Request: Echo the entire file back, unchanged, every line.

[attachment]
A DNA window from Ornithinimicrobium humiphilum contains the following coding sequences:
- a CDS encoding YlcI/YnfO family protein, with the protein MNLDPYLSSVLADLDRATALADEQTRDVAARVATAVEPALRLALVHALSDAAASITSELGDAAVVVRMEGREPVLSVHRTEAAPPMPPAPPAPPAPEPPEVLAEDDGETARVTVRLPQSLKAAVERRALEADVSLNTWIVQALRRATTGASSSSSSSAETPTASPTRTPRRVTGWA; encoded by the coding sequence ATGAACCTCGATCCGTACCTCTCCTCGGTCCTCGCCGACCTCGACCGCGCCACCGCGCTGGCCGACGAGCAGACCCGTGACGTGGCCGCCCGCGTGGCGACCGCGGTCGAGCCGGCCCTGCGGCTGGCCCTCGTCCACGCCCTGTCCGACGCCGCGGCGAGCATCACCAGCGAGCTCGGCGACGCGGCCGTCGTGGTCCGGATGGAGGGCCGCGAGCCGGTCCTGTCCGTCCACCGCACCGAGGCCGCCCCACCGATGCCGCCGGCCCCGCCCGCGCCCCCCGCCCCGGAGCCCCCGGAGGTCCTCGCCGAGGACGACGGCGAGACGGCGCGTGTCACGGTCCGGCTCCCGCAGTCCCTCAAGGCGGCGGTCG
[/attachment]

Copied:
A DNA window from Ornithinimicrobium humiphilum contains the following coding sequences:
- a CDS encoding YlcI/YnfO family protein, with the protein MNLDPYLSSVLADLDRATALADEQTRDVAARVATAVEPALRLALVHALSDAAASITSELGDAAVVVRMEGREPVLSVHRTEAAPPMPPAPPAPPAPEPPEVLAEDDGETARVTVRLPQSLKAAVERRALEADVSLNTWIVQALRRATTGASSSSSSSAETPTASPTRTPRRVTGWA; encoded by the coding sequence ATGAACCTCGATCCGTACCTCTCCTCGGTCCTCGCCGACCTCGACCGCGCCACCGCGCTGGCCGACGAGCAGACCCGTGACGTGGCCGCCCGCGTGGCGACCGCGGTCGAGCCGGCCCTGCGGCTGGCCCTCGTCCACGCCCTGTCCGACGCCGCGGCGAGCATCACCAGCGAGCTCGGCGACGCGGCCGTCGTGGTCCGGATGGAGGGCCGCGAGCCGGTCCTGTCCGTCCACCGCACCGAGGCCGCCCCACCGATGCCGCCGGCCCCGCCCGCGCCCCCCGCCCCGGAGCCCCCGGAGGTCCTCGCCGAGGACGACGGCGAGACGGCGCGTGTCACGGTCCGGCTCCCGCAGTCCCTCAAGGCGGCGGTCG